The UK government has responded to various student petitions to reduce tuition fees during COVID-19 and strike action
The UK government has responded to multiple petitions put forward by students demanding the suspension of University and college tuition (in some cases up to £9,250 per year) as a result of the uncertainty over education quality under the duress of COVID-19 necessary isolation.
Petitions range from the refund of semester 3 tuition 2020, all the way to full refunds for the entire last academic year as a result of strike action and other disruptions.
There are also petitions with hundreds of thousands of signers regarding tuition fees for the coming academic year.
The government suggested that tuition fees will not be waived for HE students during COVID-19 or strike disruptions, and that HE institutions themselves must be reasonable with regards to evaluating if their educational facilities and content were/are up to standard.
Education Minister Gavin Williamson stated that “HE providers must deliver high quality courses.
If students are unhappy they should first complain to their provider and if their concerns are unresolved they can ask OIA to consider their complaint.”
Students of all ages across the UK find themselves in a worrying position during this current COVID-19 crisis. Between worries about exams, repeating years, and how they’re going to get into the building without banging elbows with someone else (all underpinned with the social and economic fear and uncertainty the COVID-19 pandemic has brought with it), some Higher Education students have more pressing financial fears.
Worries about online teaching were reconfirmed with statements from Universities and colleges across the UK, indicating that where possible students will be able to access teaching resources, albeit many of these many be confined to online resources given the risk of infections in classes of up to 200 students or more. Risking infection is unacceptable and while many students understand the necessity of online teaching, the situation is presenting some problems.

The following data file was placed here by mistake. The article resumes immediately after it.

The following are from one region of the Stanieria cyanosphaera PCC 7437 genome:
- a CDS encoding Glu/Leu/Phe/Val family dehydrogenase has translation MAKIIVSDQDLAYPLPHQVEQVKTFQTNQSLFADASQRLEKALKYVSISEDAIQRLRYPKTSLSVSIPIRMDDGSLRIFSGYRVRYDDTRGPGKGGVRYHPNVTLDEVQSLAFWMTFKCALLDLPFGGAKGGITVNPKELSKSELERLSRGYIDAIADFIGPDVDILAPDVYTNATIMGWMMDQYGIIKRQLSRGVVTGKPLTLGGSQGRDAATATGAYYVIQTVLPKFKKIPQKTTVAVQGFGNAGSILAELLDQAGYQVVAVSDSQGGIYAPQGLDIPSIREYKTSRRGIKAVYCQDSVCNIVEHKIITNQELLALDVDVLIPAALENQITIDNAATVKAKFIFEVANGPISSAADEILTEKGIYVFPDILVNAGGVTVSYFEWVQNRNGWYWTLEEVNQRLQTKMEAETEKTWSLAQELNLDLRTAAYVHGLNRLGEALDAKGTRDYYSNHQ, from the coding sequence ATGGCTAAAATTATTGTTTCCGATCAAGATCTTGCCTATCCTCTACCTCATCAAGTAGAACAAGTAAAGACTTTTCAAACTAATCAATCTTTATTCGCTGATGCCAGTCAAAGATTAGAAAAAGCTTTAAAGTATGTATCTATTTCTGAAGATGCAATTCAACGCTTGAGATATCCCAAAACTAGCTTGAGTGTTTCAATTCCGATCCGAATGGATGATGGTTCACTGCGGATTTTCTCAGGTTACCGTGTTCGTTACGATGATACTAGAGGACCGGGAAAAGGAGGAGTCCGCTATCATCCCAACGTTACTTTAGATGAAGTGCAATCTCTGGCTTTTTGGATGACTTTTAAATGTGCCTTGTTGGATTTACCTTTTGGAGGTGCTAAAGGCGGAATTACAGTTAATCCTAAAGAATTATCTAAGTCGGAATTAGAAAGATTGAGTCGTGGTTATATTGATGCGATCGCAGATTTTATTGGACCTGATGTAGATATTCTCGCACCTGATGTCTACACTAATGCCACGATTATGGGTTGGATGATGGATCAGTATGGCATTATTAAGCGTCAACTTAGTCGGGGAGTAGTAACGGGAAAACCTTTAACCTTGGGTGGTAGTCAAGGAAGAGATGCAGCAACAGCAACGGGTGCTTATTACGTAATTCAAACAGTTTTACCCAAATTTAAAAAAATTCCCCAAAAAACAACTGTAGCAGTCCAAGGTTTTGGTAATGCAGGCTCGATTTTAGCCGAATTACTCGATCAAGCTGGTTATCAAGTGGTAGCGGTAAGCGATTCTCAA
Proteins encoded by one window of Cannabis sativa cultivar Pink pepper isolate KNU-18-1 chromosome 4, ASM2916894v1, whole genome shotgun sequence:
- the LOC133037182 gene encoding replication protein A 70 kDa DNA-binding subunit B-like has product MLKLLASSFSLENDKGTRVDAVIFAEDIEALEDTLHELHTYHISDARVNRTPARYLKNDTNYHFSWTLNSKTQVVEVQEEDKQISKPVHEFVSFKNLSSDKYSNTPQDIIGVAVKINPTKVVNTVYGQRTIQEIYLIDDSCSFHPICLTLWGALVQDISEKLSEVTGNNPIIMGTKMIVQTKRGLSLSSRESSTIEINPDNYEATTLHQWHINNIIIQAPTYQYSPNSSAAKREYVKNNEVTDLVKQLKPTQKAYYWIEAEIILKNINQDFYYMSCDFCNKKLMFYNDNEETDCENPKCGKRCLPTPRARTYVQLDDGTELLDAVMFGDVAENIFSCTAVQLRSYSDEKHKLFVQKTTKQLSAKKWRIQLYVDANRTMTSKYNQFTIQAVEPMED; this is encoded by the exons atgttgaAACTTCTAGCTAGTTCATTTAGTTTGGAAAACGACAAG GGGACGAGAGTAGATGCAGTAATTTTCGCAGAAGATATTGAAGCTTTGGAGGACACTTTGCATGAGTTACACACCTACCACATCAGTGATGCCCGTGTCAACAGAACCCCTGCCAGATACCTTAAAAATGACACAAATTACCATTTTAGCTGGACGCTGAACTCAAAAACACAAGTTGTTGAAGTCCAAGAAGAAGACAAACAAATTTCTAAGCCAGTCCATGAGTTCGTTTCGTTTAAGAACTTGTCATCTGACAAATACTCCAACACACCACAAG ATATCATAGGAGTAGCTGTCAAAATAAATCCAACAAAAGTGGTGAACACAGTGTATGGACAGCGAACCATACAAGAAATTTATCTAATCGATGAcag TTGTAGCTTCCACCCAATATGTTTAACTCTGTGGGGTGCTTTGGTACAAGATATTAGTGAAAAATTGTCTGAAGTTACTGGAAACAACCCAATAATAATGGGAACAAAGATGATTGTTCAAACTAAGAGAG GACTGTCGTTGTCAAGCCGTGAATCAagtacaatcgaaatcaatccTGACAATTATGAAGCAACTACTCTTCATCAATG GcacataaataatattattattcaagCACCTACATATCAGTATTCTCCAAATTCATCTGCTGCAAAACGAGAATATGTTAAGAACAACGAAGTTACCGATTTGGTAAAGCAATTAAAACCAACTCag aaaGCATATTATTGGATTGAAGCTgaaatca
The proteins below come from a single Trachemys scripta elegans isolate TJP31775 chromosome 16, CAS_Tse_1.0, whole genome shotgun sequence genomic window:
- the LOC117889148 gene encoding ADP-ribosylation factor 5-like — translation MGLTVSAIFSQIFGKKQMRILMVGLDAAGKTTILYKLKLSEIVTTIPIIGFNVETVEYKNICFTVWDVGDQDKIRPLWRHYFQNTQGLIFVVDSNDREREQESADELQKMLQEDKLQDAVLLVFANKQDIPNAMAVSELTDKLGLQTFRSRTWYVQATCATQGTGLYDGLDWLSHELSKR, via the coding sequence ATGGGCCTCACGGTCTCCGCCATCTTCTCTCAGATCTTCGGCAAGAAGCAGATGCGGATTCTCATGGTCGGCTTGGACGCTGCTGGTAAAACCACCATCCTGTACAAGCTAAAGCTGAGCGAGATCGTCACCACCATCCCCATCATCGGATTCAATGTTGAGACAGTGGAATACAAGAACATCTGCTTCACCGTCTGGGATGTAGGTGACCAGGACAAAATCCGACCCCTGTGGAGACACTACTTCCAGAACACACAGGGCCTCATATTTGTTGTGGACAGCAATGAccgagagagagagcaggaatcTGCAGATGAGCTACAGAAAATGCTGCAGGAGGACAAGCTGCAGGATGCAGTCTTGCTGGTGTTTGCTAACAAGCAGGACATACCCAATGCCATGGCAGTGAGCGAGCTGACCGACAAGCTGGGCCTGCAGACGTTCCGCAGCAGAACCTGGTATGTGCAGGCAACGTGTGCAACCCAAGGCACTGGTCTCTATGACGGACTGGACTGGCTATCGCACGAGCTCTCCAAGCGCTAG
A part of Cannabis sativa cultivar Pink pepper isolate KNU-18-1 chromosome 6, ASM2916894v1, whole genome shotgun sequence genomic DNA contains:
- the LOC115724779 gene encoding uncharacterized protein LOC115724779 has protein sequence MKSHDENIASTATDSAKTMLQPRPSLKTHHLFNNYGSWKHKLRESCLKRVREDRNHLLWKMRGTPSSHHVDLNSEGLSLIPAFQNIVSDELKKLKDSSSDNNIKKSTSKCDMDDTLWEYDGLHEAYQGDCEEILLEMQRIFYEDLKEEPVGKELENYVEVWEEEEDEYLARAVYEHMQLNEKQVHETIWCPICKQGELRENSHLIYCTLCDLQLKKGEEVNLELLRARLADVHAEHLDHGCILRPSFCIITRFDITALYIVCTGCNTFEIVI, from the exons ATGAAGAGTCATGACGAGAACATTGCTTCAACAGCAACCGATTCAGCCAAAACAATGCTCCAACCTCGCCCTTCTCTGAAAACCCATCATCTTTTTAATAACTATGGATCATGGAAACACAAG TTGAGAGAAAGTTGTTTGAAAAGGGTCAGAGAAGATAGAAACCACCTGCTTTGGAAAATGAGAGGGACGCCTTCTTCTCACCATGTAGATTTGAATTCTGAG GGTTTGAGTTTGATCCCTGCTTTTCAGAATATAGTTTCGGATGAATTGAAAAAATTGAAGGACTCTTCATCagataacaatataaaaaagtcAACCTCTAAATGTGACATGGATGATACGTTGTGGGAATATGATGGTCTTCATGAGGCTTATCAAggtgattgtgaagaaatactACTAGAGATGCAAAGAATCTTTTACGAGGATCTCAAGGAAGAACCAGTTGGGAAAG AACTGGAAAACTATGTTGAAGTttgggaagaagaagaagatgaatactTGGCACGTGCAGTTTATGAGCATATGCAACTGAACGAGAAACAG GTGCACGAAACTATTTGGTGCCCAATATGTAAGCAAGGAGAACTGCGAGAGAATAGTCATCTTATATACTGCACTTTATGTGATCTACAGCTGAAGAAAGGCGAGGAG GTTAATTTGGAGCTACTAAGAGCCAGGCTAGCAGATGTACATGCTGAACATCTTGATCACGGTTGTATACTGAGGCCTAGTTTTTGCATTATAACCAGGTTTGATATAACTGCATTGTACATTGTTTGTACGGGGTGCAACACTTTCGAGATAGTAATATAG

Confusion over exactly what will happen when education terms begin is prevalent, with conflicting information regarding wearing masks in classes, being broken up into smaller teaching groups, or simply utilising online resources remotely.
University and college students are struggling to make decisions concerning their commute; jobs are scarcer pre COVID-19 and risky financial moves closer to campus may prove unfruitful if students are met with online only content.
The necessity to isolate to ensure safety and reduce infection is of paramount importance, and realistically educational institutions are taking their cues from the government guidelines which are fast moving and changeable given the current circumstances we are faced with. It is difficult to determine what challenges these circumstances will present with at the time.
Students should consider the implications of courses being delivered through online means and factor their decisions regarding accommodation into the notion that it does appear that many classes will be remote.
We will update you on all government responses regarding how the syllabus will be presented in the upcoming term.